David J. Stewart

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David J. Stewart in Voyage to the Bottom of the Sea

David J. Stewart (January 8, 1915 – December 23, 1966) was an American Broadway, film, and television actor.

Born Abe J. Siegel in Omaha, Nebraska, Stewart was known primarily as a New York stage actor. However, he also made several appearances in movies and on television before his death at age 51 in Cleveland, Ohio, following surgery.

Film and TV Career[edit]

Stewart's played Louis "Lepke" Buchalter, the real-life crime boss whose activities were central to the film Murder, Inc. (1960). He also co-starred in the rockabilly-themed film Carnival Rock (1957), for which director Roger Corman, hoping to give the film some gravitas, recruited him from New York, a point noted by actor Ed Nelson in an interview with film historian Tom Weaver.

Stewart's strong, aquiline features were well-suited to the stage but limited his on-screen roles to character parts. This may have frustrated the actor. According to Nelson, Stewart looked at him on the set one day and remarked, "My God, what I couldn't do with a face like that."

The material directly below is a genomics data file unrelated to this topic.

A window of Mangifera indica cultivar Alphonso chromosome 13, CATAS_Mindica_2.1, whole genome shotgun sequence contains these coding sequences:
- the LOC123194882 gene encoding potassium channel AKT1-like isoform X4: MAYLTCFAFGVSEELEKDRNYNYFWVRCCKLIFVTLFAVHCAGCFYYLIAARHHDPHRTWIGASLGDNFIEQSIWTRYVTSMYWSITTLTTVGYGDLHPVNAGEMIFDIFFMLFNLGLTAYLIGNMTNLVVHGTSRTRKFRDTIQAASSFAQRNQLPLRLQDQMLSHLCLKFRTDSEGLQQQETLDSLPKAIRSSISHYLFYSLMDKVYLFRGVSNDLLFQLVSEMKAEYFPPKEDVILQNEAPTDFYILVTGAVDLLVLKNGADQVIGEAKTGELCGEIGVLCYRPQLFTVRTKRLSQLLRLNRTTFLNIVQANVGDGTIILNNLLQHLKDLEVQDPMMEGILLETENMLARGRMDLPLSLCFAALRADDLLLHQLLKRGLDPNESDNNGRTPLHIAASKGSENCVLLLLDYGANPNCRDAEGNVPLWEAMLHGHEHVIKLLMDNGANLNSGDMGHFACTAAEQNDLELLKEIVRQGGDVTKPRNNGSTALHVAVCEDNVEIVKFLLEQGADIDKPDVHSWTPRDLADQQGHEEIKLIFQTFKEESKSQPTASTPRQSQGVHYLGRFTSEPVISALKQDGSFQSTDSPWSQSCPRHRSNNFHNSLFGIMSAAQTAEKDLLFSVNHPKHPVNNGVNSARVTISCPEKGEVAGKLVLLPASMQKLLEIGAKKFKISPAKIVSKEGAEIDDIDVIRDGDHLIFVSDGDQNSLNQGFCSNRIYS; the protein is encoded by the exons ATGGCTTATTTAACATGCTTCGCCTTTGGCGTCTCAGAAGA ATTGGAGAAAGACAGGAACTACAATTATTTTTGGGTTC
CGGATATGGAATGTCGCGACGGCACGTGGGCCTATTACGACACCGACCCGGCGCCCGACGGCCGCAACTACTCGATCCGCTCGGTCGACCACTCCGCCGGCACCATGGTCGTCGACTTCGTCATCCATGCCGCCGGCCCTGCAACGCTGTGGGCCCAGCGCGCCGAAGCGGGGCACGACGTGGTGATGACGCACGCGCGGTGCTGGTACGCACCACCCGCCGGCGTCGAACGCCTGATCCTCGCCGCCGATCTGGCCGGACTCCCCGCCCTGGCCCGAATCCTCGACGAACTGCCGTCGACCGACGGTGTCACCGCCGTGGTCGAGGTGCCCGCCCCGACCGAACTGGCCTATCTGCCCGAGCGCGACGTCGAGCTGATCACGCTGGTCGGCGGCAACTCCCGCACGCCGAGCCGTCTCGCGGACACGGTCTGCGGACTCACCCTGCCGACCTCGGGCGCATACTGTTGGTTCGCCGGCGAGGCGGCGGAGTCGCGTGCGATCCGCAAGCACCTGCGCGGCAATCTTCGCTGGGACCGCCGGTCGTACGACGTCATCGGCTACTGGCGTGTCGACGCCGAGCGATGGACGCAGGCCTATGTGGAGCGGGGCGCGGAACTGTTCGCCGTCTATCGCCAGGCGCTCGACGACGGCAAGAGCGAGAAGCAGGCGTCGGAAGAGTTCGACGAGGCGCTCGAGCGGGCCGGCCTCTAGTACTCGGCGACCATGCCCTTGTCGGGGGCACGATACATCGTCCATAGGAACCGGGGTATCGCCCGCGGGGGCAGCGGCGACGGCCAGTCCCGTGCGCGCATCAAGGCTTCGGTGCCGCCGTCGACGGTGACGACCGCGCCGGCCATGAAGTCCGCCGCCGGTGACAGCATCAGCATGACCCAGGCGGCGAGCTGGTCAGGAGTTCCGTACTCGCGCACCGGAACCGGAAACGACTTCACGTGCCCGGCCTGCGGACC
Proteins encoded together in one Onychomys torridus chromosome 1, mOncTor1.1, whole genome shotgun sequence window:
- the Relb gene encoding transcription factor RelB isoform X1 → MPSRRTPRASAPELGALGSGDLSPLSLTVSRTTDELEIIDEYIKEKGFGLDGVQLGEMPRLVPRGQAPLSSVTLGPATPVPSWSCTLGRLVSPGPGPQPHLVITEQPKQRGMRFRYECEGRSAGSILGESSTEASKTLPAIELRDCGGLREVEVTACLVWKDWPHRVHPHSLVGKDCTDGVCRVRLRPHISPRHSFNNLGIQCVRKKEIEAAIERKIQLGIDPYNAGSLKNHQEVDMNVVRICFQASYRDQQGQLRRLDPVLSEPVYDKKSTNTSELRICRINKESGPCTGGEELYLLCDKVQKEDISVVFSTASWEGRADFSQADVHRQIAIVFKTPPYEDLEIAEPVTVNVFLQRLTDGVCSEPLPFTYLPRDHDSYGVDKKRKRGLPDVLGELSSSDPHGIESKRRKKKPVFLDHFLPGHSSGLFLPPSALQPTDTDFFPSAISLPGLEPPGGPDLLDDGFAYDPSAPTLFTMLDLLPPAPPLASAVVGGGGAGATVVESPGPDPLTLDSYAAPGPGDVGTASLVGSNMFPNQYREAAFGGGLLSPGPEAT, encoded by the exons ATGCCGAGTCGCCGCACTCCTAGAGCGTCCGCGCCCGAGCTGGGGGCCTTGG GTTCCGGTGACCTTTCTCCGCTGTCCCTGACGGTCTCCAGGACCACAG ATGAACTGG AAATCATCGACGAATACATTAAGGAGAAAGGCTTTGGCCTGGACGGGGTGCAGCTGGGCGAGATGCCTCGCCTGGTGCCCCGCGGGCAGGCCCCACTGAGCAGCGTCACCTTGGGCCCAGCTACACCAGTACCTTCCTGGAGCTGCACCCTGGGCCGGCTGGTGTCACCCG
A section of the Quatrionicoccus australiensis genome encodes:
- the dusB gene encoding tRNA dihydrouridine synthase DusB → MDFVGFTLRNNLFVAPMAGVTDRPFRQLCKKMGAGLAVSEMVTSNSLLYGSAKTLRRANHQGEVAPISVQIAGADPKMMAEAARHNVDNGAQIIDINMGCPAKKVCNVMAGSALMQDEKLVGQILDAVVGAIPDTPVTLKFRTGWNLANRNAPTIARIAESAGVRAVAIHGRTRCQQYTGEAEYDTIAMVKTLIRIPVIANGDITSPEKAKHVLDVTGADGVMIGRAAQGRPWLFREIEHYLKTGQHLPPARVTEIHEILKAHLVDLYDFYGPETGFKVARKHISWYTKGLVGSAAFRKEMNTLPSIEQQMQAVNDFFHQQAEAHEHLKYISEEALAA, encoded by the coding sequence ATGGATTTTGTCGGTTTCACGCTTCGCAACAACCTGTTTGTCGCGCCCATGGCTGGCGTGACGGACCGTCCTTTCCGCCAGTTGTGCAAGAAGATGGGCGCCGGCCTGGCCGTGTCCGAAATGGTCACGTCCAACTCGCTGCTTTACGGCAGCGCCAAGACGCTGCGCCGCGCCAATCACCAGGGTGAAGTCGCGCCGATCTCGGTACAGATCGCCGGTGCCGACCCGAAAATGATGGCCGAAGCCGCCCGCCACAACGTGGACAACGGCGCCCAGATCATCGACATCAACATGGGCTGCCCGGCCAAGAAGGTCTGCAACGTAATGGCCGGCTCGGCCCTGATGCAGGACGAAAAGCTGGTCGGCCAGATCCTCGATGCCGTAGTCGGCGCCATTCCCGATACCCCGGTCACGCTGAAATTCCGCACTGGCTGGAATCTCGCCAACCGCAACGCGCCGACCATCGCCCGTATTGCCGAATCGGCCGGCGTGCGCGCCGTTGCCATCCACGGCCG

His other film roles were small, and, while he appeared often on live television in the 1950s, his only TV roles that remain accessible were on Have Gun Will Travel, One Step Beyond, Alfred Hitchcock Presents, Voyage to the Bottom of the Sea, The Man From U.N.C.L.E. and "Naked City".

The Hitchcock episode, "The Sorcerer's Apprentice" concerns a magician (played by Stewart) whose act includes sawing his wife in half. The episode was deemed too gruesome by the NBC Television Network and sponsor Revlon, which cancelled the network broadcast. The episode was later syndicated to local stations. An infamous footnote in the series' history, the episode fell into public domain, and is often included in value-priced Hitchcock DVD collections.

Broadway career[edit]

Stewart's Broadway career was more illustrious; in a cast composed primarily of his fellow Actors Studio members, and directed by Studio co-founder Elia Kazan,[1] Stewart played Proust's Baron de Charlus in the original 1953 production of Tennessee Williams' Camino Real. Though the play was a notorious flop, Stewart won the Clarence Derwent Award for most-promising male performer from the Actors' Equity Foundation. He also appeared in the 1962 Broadway premiere of A Man For All Seasons and the original 1964 productions of Arthur Miller's After the Fall and Incident at Vichy.

Citations[edit]

  1. ^ Garfield, David (1980). "Strasberg Takes Over: 1951-1955". A Player's Place: The Story of the Actors Studio. New York: MacMillan Publishing Co., Inc. p. 84. ISBN 0-02-542650-8. 

References[edit]

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